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And, while the wings of fancy still are free,
And I can view this mimic show of thee,
Time has but half succeeded in his theft-
Thyself removed, thy power to soothe me left.



THE noon was shady, and soft airs
Swept Ouse's silent tide,
When, 'scaped from literary cares,
I wandered on its side.

My spaniel, prettiest of his race,
And high in pedigree-

(Two nymphs, adorned with every grace,
That spaniel found for me)-

Now wantoned lost in flags and reeds,

Now starting into sight,

Pursued the swallow o'er the meads,
With scarce a slower flight.

It was the time when Ouse displayed
His lilies newly blown;

Their beauties I intent surveyed,
And one I wished my own.

With cane extended far, I sought
To steer it close to land;

But still the prize, though nearly caught,
Escaped my eager hand.

Beau marked my unsuccessful pains
With fixed considerate face,

And, puzzling, set his puppy brains
To comprehend the case.

But with a cherup clear and strong,
Dispersing all his dream,

I thence withdrew, and followed long
The windings of the stream.

My ramble ended, I returned;
Beau, trotting far before,

The floating wreath again discerned,
And, plunging, left the shore.

I saw him, with that lily cropped,

Impatient swim to meet

My quick approach, and soon he dropped

The treasure at my feet.

Charmed with the sight, "The world,” I cried,

"Shall hear of this thy deed:

My dog shall mortify the pride
Of man's superior breed;

But chief myself I will enjoin,
Awake at duty's call,

To show a love as prompt as thine

To Him who gives me all."



I WAS a stricken deer, that left the herd.
Long since. With many an arrow deep infix'd
My panting side was charged, when I withdrew
To seek a tranquil death in distant shades.
There was I found by One, who had Himself
Been hurt by th' archers. In His side He bore,
And in His hands and feet, the cruel scars.
With gentle force soliciting the darts,

He drew them forth, and healed, and bade me live.



O DAY most calm, most bright,

The fruit of this, the next world's bud,
The indorsement of supreme delight,
Writ by a Friend, and with His blood;
The couch of time; care's balm and bay;
The week were dark, but for thy light;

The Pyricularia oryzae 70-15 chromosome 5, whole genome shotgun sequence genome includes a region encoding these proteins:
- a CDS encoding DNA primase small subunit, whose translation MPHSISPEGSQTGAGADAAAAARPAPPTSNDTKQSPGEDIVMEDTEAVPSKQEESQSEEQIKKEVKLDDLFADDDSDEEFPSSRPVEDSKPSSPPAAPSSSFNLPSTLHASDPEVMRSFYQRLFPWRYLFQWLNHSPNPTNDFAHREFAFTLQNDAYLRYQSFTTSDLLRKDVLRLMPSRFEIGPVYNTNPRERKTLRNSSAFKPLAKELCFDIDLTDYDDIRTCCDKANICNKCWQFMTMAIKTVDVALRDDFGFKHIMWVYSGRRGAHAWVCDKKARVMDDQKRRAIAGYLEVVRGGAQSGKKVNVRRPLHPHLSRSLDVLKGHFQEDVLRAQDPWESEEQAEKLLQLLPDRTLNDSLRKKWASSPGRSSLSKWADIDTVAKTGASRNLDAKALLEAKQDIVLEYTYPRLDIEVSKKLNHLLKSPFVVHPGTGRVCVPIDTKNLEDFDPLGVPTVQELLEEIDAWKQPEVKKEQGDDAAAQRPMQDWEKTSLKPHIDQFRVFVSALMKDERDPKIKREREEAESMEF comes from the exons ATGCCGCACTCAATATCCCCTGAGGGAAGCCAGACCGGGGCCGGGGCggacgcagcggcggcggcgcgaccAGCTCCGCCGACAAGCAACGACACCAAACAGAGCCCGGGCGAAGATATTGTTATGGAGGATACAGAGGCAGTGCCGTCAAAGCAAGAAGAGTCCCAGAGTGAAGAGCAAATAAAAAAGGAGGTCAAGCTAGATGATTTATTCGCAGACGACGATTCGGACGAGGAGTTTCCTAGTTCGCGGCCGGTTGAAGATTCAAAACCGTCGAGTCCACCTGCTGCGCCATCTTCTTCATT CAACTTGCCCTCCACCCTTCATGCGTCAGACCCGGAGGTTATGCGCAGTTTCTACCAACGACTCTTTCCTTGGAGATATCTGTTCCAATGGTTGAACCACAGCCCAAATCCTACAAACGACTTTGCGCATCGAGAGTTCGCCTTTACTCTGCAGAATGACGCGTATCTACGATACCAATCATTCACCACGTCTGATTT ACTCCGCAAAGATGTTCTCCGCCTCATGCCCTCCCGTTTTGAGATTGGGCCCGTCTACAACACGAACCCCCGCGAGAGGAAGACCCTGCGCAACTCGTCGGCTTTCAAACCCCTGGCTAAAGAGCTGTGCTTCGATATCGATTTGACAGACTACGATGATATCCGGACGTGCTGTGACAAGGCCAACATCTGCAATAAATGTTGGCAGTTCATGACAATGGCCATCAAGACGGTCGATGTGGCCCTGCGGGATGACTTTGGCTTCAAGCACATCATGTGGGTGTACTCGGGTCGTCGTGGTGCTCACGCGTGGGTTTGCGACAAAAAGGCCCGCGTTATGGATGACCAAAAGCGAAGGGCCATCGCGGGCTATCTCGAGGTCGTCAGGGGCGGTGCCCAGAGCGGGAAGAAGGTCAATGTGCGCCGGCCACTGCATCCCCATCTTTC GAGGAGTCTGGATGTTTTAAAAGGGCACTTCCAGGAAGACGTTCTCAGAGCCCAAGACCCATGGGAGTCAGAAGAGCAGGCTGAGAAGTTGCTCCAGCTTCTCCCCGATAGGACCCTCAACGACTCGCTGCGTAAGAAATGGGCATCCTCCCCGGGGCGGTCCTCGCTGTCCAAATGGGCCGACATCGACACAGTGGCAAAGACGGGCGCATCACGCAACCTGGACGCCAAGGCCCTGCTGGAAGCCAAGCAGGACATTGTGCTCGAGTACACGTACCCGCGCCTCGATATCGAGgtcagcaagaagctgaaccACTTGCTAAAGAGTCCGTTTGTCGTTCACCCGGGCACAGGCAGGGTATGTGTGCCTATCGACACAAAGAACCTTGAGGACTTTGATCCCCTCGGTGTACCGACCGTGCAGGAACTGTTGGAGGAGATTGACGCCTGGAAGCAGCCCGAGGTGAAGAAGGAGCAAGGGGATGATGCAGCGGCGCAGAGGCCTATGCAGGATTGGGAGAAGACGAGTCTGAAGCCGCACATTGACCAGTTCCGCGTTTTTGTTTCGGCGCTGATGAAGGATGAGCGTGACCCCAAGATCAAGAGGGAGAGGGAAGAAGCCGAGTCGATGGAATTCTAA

Thy torch doth shew the way.

The other days and thou

Make up one man; whose face thou art,
Knocking at heaven with thy brow:
The working days are the back part;
The burden of the week lies there,
Making the whole to stoop and bow,
Till thy release appear.

Man had straight forward gone
To endless death; but thou dost pull
And turn us round to look on One,
Whom, if we were not very dull,
We could not choose but look on still;
Since there is no place so alone

The which He doth not fill.

Sundays the pillars are

On which heaven's palace arched lies;
The other days fill up the spare
And hollow room with vanities.
They are the fruitful beds and borders
In God's rich garden: that is bare

Which parts their ranks and orders.

The Sundays of man's life,

Threaded together on Time's string,
Make bracelets to adorn the wife
Of the eternal glorious King.
On Sunday heaven's gate stands ope;
Blessings are plentiful and rife,

More plentiful than hope.

This day my Saviour rose,

And did enclose this light for His ;
That, as each beast his manger knows,
Man might not of his fodder miss.
Christ hath enclosed this piece of ground,
And made a garden there for those

Who want herbs for their wound.

The rest of our creation

Our great Redeemer did remove

With the same shake, which at His passion
Did the earth and all things with it move.
As Samson bore the doors away,

Christ's hands, though nail'd, wrought our salvation,
And did unhinge that day.

The brightness of that day

We sullied by our foul offence:
Wherefore that robe we cast away,

Having a new at His expense,

Whose drops of blood paid the full price
That was required to make us gay,
And fit for Paradise.

Thou art a day of mirth:

And where the week days trail on ground,
Thy flight is higher, as thy birth:

O let me take thee at the bound,

Leaping with thee from seven to seven,
Till that we both, being toss'd from earth,
Fly hand in hand to heaven.



My stock lies dead, and no increase
Doth my dull husbandry improve;
O let thy graces without cease

Drop from above.

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